Alas, you can always look back at your educational experiences and say that you had the best mixed drink of all time: moving through the school system in Spain!

Snow March

because we need this:
 desertification looms
 just beyond the bend
 
 (Trump looms there as well,
 where the ninety-degree March
 made some record highs)
 
 and so? a snow march
 to keep precipitation
 where it belongs: Earth
 

Where Is My Grandparents’ America?

In the middle class houses all being scraped
to build mansions no one can afford?
In the stagnant salaries that ask us to
work harder for less money?
In the moms working two jobs,
the dads unable to keep up?

Where is my Italian grandmother’s dream
of a better tomorrow, a house she and her
Irish husband built and paid for
before they retired?

It is not my dream.
It is not our dream.

I am the working mother,
the disappearing middle class,
I am the two-incomes-barely-making it generation,
the strapped-with-student-loans
cause-we-thought-it-mattered generation,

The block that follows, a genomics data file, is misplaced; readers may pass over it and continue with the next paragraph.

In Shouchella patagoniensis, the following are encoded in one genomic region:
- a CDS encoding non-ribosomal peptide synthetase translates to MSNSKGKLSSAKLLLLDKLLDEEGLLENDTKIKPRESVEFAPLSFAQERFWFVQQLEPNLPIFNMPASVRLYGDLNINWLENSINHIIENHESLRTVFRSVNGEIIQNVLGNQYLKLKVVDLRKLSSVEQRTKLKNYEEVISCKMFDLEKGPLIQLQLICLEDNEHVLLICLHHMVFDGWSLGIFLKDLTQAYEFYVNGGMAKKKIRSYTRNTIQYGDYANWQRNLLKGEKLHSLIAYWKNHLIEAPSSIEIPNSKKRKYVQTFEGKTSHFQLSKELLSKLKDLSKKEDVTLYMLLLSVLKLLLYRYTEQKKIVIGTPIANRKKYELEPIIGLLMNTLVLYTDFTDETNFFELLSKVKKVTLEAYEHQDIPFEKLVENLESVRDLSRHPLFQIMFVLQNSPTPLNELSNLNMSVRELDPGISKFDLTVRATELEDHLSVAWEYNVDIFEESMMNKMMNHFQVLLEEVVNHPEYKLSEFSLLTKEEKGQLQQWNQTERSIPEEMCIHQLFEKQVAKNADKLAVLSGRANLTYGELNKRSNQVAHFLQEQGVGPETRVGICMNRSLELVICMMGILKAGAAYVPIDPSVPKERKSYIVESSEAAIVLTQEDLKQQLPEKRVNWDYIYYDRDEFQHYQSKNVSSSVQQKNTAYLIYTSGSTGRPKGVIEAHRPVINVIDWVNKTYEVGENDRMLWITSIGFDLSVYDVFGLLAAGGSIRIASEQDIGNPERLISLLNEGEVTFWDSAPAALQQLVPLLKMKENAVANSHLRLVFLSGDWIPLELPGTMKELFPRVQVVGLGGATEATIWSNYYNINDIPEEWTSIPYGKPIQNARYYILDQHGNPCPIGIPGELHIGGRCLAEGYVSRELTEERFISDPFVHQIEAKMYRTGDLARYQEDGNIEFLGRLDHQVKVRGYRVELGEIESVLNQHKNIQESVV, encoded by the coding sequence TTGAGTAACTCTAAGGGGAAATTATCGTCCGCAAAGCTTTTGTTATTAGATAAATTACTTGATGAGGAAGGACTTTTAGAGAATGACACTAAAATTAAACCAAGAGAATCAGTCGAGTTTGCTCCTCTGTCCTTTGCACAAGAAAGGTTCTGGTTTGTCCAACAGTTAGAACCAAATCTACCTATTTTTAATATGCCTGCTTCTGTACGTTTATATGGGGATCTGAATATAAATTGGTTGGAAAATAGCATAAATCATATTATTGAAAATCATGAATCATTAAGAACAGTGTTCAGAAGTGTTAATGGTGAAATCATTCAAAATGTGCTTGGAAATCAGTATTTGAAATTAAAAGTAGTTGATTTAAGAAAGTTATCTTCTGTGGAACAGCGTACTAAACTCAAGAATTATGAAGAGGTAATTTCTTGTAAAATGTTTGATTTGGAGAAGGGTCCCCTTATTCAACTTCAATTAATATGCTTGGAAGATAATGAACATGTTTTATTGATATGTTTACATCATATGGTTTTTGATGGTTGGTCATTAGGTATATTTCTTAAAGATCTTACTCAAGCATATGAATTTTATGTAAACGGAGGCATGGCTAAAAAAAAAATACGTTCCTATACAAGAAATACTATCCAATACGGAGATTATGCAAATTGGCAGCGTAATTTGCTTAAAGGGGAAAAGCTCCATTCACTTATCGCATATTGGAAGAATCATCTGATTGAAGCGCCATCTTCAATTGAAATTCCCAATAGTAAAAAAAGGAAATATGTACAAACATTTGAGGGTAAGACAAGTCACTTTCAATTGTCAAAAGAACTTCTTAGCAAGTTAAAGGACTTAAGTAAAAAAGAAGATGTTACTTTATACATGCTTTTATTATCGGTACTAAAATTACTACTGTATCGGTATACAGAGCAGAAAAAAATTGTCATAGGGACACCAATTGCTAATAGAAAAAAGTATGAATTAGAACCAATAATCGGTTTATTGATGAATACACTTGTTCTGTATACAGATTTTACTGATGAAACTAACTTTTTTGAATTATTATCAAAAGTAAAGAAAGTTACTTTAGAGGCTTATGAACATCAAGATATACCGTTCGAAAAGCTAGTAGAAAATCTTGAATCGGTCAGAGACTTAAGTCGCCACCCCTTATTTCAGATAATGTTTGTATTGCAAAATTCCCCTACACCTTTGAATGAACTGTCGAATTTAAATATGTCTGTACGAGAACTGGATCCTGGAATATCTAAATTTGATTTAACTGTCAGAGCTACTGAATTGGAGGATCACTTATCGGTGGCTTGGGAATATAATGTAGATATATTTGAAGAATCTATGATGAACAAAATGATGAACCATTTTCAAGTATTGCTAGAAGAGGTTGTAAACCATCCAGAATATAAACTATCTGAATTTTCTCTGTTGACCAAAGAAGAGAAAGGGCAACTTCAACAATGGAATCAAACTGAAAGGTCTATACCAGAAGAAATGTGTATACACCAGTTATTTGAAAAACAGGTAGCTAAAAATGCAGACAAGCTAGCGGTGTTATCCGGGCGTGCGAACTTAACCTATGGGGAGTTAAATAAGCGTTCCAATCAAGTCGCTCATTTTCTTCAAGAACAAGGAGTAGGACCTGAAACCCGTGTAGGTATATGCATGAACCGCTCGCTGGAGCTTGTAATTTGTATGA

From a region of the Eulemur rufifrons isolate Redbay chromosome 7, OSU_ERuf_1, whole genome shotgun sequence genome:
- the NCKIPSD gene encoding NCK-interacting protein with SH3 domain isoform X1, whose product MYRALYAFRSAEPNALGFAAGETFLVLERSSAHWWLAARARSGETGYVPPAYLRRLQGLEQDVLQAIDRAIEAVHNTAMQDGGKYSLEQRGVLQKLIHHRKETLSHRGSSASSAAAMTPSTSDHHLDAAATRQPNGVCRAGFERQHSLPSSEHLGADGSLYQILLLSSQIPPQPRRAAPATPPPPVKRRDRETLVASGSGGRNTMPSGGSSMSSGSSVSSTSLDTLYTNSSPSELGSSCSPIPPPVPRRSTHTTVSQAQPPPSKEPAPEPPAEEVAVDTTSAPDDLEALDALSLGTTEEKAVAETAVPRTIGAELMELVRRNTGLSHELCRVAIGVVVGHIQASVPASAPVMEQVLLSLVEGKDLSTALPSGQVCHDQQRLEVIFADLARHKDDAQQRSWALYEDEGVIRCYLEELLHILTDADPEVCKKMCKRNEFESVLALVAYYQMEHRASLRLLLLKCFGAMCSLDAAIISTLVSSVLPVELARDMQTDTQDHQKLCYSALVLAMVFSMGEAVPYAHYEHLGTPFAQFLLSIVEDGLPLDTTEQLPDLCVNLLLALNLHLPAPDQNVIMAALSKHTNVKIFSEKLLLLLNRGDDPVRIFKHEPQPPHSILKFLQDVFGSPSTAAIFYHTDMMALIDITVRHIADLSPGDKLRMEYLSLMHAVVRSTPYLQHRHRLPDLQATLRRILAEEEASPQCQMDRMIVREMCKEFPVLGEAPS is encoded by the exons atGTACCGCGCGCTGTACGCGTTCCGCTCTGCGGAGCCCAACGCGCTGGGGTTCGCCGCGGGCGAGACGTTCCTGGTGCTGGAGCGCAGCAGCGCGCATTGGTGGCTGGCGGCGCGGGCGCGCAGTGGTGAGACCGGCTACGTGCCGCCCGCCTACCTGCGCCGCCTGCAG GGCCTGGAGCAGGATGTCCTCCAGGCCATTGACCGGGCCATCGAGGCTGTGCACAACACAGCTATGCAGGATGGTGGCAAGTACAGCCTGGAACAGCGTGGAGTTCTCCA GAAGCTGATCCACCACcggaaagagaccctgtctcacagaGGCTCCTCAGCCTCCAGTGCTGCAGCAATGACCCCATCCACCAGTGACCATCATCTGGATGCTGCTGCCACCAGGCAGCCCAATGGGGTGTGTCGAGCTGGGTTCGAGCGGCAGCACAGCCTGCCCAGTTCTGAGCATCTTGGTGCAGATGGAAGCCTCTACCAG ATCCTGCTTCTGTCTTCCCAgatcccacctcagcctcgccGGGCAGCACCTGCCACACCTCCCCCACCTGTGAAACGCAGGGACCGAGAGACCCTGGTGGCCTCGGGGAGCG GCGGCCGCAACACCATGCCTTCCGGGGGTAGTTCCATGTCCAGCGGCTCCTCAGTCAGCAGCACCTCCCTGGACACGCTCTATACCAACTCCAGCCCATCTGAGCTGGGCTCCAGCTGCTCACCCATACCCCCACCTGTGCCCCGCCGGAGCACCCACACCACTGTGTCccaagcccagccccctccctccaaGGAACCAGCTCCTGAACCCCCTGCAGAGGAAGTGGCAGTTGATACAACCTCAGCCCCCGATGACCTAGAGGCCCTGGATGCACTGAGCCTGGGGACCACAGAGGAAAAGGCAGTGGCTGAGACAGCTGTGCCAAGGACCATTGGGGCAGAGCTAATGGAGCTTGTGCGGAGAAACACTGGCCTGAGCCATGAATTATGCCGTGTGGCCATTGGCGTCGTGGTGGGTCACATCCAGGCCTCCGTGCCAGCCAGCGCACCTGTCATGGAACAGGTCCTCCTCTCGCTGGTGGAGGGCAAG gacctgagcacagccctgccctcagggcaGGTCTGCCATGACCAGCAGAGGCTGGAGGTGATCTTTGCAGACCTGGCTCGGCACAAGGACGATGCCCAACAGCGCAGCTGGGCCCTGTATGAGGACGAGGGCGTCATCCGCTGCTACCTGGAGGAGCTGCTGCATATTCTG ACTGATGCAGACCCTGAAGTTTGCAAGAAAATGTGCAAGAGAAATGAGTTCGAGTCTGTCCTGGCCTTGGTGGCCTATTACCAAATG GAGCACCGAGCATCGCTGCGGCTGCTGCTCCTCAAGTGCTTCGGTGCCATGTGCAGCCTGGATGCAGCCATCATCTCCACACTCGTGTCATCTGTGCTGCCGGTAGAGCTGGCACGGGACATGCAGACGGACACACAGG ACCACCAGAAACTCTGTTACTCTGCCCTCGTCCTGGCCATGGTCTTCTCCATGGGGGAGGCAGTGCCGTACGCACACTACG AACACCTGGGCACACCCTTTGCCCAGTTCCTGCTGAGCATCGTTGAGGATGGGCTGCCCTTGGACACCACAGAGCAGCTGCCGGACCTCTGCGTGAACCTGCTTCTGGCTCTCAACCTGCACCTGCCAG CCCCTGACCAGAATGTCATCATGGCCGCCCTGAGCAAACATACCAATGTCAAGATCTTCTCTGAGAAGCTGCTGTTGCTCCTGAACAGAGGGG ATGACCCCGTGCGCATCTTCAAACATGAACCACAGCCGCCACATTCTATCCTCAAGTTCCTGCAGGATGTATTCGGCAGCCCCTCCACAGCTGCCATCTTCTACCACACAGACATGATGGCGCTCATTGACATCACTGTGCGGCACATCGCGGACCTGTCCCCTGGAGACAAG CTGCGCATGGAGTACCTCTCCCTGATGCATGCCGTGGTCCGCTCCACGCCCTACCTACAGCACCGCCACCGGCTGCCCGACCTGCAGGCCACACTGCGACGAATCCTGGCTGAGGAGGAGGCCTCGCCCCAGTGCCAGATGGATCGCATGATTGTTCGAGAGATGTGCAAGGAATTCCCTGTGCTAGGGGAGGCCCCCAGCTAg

the trapped in social media comparison
of who has the best selfie, the best vacation,
the best life?

Where is my grandparents’ America,
who came back from the war and
built from the ground up those tiny homes
that we can’t wait to tear down?

Where are the housewives who can sew clothes
and cook duck a’l’orange for a Wednesday evening?
Who are there when their children come home?
Whose husbands could buy pay for this house
on just one salary?

I am Generation X, torn between Baby Boomers
who raised us to be independent
and Millennials who can’t do anything for themselves.
I am the white woman who can never decide
between what is fair for her and fair for everyone.

Where is my grandparents’ America?
In the broken corporate ladder,
in the endless need for greed,
in the generations lost between yesterday and tomorrow.

In the hope lost between King’s improvised speech
and Trump’s rampant ignorance,
in a land I barely recognize,
in the rubble of torn-down houses,
torn-down American dreams.

(NOTE: Inspired by “Let America Be America Again” by Langston Hughes)

Coming Home to Hope

On a rainy October day when I was a child, my parents stopped in a small Massachusetts town on our way home from my uncle’s ski lodge in Vermont so that we could visit a Norman Rockwell exhibit. My mother had always loved growing up and looking at his realistic paintings on the covers of The Saturday Evening Post, and he had spent some time in the town where they were hosting the exhibit.